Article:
Tyson recruiting more chicken farmers in N.C.
February 22, 2010
by Meat&Poultry Staff
SPRINGDALE, ARK. – In order to increase its chicken houses on contract farms, Tyson Foods has scheduled information meetings in Wilkesboro N.C., for people interested in raising chickens. Approximately 300 new or renovated chicken houses will be needed to ensure Tyson’s Wilkesboro operations have a sufficient supply of birds to continue running efficiently, said Tyson spokesman Gary Mickelson said.
One information meeting for people interested in becoming a Tyson Foods contract grower was already held. Another is scheduled on Feb. 23.
"We’re encouraging the development of new and renovated houses to make sure we continue to have a sufficient supply of birds for our Wilkesboro poultry processing operations,” Mr. Mickelson told MeatPoultry.com.
Approximately 275 contract growers currently raise birds for Tyson’s Wilkesboro Complex. Local Tyson managers are especially interested in more housing in Wilkes County. Tyson Foods provides the birds, feed and technical assistance, while the contract grower raises the chickens by providing the housing, labor and utilities, Mr. Mickelson said.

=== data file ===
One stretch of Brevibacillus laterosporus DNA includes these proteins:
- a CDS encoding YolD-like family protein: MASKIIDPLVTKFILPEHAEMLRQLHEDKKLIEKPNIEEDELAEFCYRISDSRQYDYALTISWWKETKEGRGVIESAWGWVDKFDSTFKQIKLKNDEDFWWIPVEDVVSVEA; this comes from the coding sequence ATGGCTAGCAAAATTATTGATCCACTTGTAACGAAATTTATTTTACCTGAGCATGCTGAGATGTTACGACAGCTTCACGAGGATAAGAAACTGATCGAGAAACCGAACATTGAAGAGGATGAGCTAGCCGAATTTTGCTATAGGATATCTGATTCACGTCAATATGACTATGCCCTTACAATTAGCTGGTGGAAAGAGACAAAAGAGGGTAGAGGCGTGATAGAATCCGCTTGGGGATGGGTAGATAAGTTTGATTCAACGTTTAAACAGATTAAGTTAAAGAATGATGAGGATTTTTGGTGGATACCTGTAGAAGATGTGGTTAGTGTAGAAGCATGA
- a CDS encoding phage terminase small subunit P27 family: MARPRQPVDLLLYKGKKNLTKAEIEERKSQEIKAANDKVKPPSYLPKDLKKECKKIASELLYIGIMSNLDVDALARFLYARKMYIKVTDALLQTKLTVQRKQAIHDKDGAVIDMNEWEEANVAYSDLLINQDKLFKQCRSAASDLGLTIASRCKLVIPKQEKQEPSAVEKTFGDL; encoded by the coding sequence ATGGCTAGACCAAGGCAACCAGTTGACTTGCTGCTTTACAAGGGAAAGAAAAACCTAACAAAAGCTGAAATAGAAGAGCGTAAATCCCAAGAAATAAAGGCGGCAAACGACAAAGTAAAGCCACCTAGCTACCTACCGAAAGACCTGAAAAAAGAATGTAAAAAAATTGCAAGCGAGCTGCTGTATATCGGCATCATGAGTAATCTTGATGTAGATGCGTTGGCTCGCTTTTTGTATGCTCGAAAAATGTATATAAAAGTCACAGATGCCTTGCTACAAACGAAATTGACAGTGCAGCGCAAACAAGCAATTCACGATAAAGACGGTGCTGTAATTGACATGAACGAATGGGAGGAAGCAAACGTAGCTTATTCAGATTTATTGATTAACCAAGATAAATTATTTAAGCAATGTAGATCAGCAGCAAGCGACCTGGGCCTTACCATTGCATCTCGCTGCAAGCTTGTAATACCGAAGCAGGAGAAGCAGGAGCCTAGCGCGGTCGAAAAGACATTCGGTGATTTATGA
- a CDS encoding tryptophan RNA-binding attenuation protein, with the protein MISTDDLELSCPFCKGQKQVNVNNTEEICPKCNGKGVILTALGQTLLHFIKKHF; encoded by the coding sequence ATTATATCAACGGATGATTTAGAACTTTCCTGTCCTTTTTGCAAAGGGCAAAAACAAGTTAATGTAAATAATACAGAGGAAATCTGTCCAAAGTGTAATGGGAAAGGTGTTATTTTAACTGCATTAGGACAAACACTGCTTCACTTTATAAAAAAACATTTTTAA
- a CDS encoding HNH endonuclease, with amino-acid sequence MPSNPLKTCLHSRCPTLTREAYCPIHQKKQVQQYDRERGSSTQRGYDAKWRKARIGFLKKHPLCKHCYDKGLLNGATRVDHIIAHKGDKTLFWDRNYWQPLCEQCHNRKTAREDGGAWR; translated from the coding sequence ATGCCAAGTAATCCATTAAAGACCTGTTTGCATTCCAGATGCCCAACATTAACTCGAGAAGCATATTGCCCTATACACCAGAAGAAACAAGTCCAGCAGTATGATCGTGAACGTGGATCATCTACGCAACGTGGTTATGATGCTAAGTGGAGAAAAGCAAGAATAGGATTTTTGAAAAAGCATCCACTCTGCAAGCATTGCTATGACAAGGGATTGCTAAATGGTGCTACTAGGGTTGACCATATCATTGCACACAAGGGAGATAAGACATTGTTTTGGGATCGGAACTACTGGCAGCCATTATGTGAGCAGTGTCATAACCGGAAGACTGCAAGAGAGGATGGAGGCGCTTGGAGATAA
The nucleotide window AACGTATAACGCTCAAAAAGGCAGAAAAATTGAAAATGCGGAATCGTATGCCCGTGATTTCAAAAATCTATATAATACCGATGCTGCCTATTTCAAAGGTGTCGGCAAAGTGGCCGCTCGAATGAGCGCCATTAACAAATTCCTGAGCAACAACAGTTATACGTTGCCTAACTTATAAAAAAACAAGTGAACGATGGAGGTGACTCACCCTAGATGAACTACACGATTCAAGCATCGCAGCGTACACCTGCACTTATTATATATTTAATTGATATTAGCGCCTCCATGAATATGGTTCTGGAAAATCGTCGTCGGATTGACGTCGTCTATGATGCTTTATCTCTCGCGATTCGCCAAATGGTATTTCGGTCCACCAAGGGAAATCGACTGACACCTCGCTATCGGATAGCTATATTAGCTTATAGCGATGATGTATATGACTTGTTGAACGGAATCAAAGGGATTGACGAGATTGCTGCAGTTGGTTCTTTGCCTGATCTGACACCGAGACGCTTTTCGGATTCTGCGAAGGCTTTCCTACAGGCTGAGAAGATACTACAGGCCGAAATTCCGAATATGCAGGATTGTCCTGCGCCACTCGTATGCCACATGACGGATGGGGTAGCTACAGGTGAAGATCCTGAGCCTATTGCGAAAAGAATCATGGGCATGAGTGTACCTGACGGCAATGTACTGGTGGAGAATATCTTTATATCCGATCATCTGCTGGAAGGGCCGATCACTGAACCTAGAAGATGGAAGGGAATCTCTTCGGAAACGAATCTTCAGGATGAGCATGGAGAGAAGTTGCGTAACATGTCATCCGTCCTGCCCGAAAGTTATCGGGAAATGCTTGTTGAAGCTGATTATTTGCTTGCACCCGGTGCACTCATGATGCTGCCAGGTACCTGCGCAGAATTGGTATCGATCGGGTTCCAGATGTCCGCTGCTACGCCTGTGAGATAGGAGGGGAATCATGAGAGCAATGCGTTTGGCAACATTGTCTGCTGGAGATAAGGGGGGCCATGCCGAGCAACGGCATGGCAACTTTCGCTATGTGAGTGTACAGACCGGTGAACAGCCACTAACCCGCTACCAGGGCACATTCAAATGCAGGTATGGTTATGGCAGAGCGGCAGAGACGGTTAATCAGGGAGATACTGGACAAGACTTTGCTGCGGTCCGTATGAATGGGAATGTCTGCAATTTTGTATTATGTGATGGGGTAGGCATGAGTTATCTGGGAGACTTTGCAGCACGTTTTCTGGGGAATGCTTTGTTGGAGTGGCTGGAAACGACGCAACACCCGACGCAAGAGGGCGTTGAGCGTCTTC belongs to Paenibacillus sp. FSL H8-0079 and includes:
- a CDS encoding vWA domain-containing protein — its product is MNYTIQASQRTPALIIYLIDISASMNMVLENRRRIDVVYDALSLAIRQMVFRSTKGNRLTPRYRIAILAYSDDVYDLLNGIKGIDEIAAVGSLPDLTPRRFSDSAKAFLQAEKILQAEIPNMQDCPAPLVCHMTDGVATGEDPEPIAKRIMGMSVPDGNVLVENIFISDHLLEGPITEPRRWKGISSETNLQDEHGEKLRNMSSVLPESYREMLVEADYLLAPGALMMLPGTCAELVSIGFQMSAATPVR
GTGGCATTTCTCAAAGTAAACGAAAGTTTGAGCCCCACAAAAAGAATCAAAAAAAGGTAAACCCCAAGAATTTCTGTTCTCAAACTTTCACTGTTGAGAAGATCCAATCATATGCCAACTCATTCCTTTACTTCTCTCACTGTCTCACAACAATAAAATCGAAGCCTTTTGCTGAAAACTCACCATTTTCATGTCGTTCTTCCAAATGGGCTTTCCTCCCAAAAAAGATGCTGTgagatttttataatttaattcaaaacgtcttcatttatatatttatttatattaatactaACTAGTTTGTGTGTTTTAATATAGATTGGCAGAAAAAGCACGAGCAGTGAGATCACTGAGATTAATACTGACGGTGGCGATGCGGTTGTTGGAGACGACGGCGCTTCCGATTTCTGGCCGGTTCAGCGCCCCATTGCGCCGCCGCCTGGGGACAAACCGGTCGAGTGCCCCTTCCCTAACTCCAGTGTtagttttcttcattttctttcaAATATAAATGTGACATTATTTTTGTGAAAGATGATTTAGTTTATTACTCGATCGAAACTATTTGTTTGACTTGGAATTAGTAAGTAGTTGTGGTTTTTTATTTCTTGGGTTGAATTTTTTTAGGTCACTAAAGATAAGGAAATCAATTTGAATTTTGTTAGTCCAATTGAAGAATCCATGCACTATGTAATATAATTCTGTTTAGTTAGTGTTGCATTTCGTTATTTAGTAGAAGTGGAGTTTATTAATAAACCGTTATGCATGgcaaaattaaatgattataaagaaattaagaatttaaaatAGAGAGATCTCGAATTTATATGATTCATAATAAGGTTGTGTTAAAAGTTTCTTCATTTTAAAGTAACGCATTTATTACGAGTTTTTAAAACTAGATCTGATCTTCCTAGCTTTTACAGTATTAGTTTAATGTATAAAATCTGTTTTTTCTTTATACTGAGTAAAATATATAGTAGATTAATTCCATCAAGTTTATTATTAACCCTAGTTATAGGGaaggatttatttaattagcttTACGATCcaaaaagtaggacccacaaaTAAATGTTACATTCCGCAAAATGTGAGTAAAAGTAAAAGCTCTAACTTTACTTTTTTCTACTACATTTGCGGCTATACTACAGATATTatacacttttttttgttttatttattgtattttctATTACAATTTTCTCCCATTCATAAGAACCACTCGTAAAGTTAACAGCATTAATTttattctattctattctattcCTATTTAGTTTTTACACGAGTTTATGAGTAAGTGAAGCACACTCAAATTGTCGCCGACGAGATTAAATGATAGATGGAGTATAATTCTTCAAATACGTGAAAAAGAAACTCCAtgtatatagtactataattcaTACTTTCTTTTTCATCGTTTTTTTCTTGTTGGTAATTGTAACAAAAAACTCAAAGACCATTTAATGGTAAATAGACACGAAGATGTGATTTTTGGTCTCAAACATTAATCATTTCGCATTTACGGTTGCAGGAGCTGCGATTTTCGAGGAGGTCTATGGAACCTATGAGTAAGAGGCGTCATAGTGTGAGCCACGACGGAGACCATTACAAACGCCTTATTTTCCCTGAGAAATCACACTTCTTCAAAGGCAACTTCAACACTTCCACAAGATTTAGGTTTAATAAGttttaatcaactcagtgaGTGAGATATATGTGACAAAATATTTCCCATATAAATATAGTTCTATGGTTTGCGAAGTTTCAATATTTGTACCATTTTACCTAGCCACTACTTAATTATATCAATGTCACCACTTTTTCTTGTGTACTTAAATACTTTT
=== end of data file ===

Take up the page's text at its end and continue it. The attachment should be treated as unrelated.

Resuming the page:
Tyson is the largest employer Wilkes County, providing jobs for more than 2,400 people. The company pays about $700,000 annually in local property tax and also spends approximately $1.9 million a year in water and sewer fees. Including the company’s payroll, payout to contract poultry producers and payments for other utilities, the annual economic impact of Tyson’s Wilkesboro poultry complex is estimated at $130 million.
The average cost of upgrading a house is about $40,000 while it costs almost $190,000 to build a new premium house, according to a report in the Wilkes Journal Patriot. Approximately 275 contract growers in Wilkes and other area counties now raise chickens for the Tyson Foods complex in Wilkesboro, which processes about 1.65 million chickens during a five-day workweek. However, during periods of peak demand, the complex operates on Saturdays to process about 1.9 million chickens per week, the news brief relayed.
Approximately 55% of the Tyson Foods houses in Wilkes have been upgraded to premium, and company officials expect about 20% to 25% more by the end of 2010.